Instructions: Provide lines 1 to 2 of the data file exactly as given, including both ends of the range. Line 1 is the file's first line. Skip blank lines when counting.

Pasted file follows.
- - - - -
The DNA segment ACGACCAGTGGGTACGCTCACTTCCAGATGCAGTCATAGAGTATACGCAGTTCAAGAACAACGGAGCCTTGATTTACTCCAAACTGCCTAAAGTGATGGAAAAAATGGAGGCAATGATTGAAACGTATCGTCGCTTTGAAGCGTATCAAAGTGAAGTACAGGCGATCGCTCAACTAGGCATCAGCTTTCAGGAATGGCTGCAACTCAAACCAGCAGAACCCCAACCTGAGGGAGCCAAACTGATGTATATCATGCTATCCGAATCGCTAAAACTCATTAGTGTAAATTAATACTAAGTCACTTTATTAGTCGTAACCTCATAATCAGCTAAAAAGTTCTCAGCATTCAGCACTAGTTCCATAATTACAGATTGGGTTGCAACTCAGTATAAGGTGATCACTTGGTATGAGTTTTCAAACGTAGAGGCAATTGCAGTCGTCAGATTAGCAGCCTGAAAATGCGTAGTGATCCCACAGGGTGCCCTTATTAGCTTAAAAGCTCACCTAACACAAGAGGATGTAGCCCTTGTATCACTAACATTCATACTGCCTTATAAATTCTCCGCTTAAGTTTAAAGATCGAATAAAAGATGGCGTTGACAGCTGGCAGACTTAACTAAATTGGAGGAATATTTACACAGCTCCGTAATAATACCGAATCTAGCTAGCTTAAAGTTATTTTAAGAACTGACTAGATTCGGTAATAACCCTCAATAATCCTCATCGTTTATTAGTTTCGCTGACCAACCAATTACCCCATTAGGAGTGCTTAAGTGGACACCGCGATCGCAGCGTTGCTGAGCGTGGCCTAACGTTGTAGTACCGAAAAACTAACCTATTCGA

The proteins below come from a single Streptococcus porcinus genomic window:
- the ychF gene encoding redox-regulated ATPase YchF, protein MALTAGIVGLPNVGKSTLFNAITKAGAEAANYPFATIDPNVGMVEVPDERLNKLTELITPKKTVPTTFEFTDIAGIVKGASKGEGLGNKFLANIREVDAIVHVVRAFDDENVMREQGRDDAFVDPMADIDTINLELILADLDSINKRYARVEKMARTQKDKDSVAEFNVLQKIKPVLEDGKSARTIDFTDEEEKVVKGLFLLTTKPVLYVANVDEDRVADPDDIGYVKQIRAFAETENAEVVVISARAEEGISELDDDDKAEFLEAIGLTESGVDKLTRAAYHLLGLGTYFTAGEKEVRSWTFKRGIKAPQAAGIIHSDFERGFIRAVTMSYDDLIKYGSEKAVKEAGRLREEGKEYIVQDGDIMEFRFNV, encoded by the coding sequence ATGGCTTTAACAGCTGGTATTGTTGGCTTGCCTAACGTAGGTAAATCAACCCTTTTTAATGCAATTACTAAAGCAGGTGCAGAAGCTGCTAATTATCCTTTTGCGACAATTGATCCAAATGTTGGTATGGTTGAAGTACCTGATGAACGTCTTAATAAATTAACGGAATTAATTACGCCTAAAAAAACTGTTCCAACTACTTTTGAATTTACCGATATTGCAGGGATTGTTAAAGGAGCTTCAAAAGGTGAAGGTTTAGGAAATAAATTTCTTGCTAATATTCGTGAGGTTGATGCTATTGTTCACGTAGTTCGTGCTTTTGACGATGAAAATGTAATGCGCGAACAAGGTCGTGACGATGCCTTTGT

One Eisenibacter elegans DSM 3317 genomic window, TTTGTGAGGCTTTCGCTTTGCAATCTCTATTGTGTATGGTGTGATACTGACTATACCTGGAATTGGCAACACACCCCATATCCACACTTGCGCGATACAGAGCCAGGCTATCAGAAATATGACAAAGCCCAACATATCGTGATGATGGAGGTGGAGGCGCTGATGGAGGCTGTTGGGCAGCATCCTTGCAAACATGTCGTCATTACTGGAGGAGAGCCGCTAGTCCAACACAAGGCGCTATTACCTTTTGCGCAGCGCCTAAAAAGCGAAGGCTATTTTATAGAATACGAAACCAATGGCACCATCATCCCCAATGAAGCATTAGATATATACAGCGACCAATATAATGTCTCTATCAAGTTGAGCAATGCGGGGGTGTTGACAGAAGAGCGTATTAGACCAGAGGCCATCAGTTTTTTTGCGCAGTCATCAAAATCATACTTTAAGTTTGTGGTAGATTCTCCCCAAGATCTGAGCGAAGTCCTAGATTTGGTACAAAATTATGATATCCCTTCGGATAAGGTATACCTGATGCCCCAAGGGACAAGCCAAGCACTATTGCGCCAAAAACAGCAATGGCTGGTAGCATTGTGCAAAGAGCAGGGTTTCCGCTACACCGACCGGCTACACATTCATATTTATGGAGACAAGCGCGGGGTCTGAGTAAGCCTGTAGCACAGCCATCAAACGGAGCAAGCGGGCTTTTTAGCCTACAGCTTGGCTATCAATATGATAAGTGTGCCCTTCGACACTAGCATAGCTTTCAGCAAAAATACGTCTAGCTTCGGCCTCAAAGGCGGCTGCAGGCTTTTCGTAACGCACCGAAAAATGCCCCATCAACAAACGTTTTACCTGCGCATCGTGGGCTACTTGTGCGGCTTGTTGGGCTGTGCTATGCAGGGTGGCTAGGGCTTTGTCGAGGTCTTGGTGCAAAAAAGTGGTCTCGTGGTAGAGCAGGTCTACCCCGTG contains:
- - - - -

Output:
The DNA segment ACGACCAGTGGGTACGCTCACTTCCAGATGCAGTCATAGAGTATACGCAGTTCAAGAACAACGGAGCCTTGATTTACTCCAAACTGCCTAAAGTGATGGAAAAAATGGAGGCAATGATTGAAACGTATCGTCGCTTTGAAGCGTATCAAAGTGAAGTACAGGCGATCGCTCAACTAGGCATCAGCTTTCAGGAATGGCTGCAACTCAAACCAGCAGAACCCCAACCTGAGGGAGCCAAACTGATGTATATCATGCTATCCGAATCGCTAAAACTCATTAGTGTAAATTAATACTAAGTCACTTTATTAGTCGTAACCTCATAATCAGCTAAAAAGTTCTCAGCATTCAGCACTAGTTCCATAATTACAGATTGGGTTGCAACTCAGTATAAGGTGATCACTTGGTATGAGTTTTCAAACGTAGAGGCAATTGCAGTCGTCAGATTAGCAGCCTGAAAATGCGTAGTGATCCCACAGGGTGCCCTTATTAGCTTAAAAGCTCACCTAACACAAGAGGATGTAGCCCTTGTATCACTAACATTCATACTGCCTTATAAATTCTCCGCTTAAGTTTAAAGATCGAATAAAAGATGGCGTTGACAGCTGGCAGACTTAACTAAATTGGAGGAATATTTACACAGCTCCGTAATAATACCGAATCTAGCTAGCTTAAAGTTATTTTAAGAACTGACTAGATTCGGTAATAACCCTCAATAATCCTCATCGTTTATTAGTTTCGCTGACCAACCAATTACCCCATTAGGAGTGCTTAAGTGGACACCGCGATCGCAGCGTTGCTGAGCGTGGCCTAACGTTGTAGTACCGAAAAACTAACCTATTCGA

The proteins below come from a single Streptococcus porcinus genomic window: